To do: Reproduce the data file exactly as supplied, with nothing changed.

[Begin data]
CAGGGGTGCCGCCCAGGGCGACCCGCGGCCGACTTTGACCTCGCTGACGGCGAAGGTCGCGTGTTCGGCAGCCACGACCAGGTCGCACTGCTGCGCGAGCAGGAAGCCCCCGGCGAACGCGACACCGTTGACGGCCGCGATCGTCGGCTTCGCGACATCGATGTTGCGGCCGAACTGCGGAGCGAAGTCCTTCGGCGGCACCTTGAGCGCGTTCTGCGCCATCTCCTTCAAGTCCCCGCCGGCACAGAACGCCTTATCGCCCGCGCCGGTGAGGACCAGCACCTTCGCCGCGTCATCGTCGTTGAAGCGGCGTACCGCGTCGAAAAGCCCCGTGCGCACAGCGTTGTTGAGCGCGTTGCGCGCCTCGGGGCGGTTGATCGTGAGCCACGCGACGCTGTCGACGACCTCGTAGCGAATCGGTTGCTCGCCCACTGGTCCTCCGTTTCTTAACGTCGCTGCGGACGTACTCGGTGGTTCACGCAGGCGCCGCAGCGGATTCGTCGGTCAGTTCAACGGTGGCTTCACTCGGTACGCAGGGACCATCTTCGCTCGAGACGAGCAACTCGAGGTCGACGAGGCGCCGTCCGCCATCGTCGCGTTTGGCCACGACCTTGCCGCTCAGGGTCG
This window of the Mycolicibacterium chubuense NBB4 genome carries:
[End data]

CAGGGGTGCCGCCCAGGGCGACCCGCGGCCGACTTTGACCTCGCTGACGGCGAAGGTCGCGTGTTCGGCAGCCACGACCAGGTCGCACTGCTGCGCGAGCAGGAAGCCCCCGGCGAACGCGACACCGTTGACGGCCGCGATCGTCGGCTTCGCGACATCGATGTTGCGGCCGAACTGCGGAGCGAAGTCCTTCGGCGGCACCTTGAGCGCGTTCTGCGCCATCTCCTTCAAGTCCCCGCCGGCACAGAACGCCTTATCGCCCGCGCCGGTGAGGACCAGCACCTTCGCCGCGTCATCGTCGTTGAAGCGGCGTACCGCGTCGAAAAGCCCCGTGCGCACAGCGTTGTTGAGCGCGTTGCGCGCCTCGGGGCGGTTGATCGTGAGCCACGCGACGCTGTCGACGACCTCGTAGCGAATCGGTTGCTCGCCCACTGGTCCTCCGTTTCTTAACGTCGCTGCGGACGTACTCGGTGGTTCACGCAGGCGCCGCAGCGGATTCGTCGGTCAGTTCAACGGTGGCTTCACTCGGTACGCAGGGACCATCTTCGCTCGAGACGAGCAACTCGAGGTCGACGAGGCGCCGTCCGCCATCGTCGCGTTTGGCCACGACCTTGCCGCTCAGGGTCG
This window of the Mycolicibacterium chubuense NBB4 genome carries: